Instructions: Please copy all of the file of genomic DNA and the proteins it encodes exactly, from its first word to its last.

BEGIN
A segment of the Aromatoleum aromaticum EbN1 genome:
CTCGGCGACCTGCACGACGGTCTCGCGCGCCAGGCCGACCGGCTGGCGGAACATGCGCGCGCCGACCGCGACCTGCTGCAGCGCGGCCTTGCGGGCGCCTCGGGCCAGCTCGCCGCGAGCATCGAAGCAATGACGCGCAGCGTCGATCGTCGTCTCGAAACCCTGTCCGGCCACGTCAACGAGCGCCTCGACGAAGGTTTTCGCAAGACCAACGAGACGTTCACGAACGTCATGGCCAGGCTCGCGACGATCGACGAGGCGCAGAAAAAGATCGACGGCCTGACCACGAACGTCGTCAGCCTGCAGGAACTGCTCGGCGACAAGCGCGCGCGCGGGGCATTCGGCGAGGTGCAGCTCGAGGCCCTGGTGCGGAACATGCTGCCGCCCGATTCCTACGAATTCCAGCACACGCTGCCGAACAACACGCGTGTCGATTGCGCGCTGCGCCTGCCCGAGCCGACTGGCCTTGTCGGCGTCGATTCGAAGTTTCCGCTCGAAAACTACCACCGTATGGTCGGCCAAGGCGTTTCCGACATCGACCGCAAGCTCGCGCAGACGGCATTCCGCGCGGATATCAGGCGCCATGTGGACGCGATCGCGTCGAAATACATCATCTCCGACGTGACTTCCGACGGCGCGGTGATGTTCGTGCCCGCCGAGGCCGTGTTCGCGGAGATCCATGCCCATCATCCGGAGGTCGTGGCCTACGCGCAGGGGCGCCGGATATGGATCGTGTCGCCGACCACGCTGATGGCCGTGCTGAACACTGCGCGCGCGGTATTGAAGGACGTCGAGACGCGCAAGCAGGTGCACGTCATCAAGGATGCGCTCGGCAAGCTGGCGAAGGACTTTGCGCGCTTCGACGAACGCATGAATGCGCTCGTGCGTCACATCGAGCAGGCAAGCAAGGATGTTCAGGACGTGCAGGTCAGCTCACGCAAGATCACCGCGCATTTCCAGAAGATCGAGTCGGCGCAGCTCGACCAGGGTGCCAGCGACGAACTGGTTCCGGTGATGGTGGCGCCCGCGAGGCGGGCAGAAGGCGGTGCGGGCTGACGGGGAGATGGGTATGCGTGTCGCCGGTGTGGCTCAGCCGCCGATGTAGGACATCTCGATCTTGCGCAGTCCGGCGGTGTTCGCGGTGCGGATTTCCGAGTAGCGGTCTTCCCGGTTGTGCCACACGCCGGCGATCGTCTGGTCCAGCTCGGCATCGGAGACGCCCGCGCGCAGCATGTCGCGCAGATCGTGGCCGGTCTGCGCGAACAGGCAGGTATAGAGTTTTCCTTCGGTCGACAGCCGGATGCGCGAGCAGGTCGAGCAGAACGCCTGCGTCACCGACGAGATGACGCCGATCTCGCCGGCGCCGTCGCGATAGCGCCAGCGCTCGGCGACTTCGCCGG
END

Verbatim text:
A segment of the Aromatoleum aromaticum EbN1 genome:
CTCGGCGACCTGCACGACGGTCTCGCGCGCCAGGCCGACCGGCTGGCGGAACATGCGCGCGCCGACCGCGACCTGCTGCAGCGCGGCCTTGCGGGCGCCTCGGGCCAGCTCGCCGCGAGCATCGAAGCAATGACGCGCAGCGTCGATCGTCGTCTCGAAACCCTGTCCGGCCACGTCAACGAGCGCCTCGACGAAGGTTTTCGCAAGACCAACGAGACGTTCACGAACGTCATGGCCAGGCTCGCGACGATCGACGAGGCGCAGAAAAAGATCGACGGCCTGACCACGAACGTCGTCAGCCTGCAGGAACTGCTCGGCGACAAGCGCGCGCGCGGGGCATTCGGCGAGGTGCAGCTCGAGGCCCTGGTGCGGAACATGCTGCCGCCCGATTCCTACGAATTCCAGCACACGCTGCCGAACAACACGCGTGTCGATTGCGCGCTGCGCCTGCCCGAGCCGACTGGCCTTGTCGGCGTCGATTCGAAGTTTCCGCTCGAAAACTACCACCGTATGGTCGGCCAAGGCGTTTCCGACATCGACCGCAAGCTCGCGCAGACGGCATTCCGCGCGGATATCAGGCGCCATGTGGACGCGATCGCGTCGAAATACATCATCTCCGACGTGACTTCCGACGGCGCGGTGATGTTCGTGCCCGCCGAGGCCGTGTTCGCGGAGATCCATGCCCATCATCCGGAGGTCGTGGCCTACGCGCAGGGGCGCCGGATATGGATCGTGTCGCCGACCACGCTGATGGCCGTGCTGAACACTGCGCGCGCGGTATTGAAGGACGTCGAGACGCGCAAGCAGGTGCACGTCATCAAGGATGCGCTCGGCAAGCTGGCGAAGGACTTTGCGCGCTTCGACGAACGCATGAATGCGCTCGTGCGTCACATCGAGCAGGCAAGCAAGGATGTTCAGGACGTGCAGGTCAGCTCACGCAAGATCACCGCGCATTTCCAGAAGATCGAGTCGGCGCAGCTCGACCAGGGTGCCAGCGACGAACTGGTTCCGGTGATGGTGGCGCCCGCGAGGCGGGCAGAAGGCGGTGCGGGCTGACGGGGAGATGGGTATGCGTGTCGCCGGTGTGGCTCAGCCGCCGATGTAGGACATCTCGATCTTGCGCAGTCCGGCGGTGTTCGCGGTGCGGATTTCCGAGTAGCGGTCTTCCCGGTTGTGCCACACGCCGGCGATCGTCTGGTCCAGCTCGGCATCGGAGACGCCCGCGCGCAGCATGTCGCGCAGATCGTGGCCGGTCTGCGCGAACAGGCAGGTATAGAGTTTTCCTTCGGTCGACAGCCGGATGCGCGAGCAGGTCGAGCAGAACGCCTGCGTCACCGACGAGATGACGCCGATCTCGCCGGCGCCGTCGCGATAGCGCCAGCGCTCGGCGACTTCGCCGG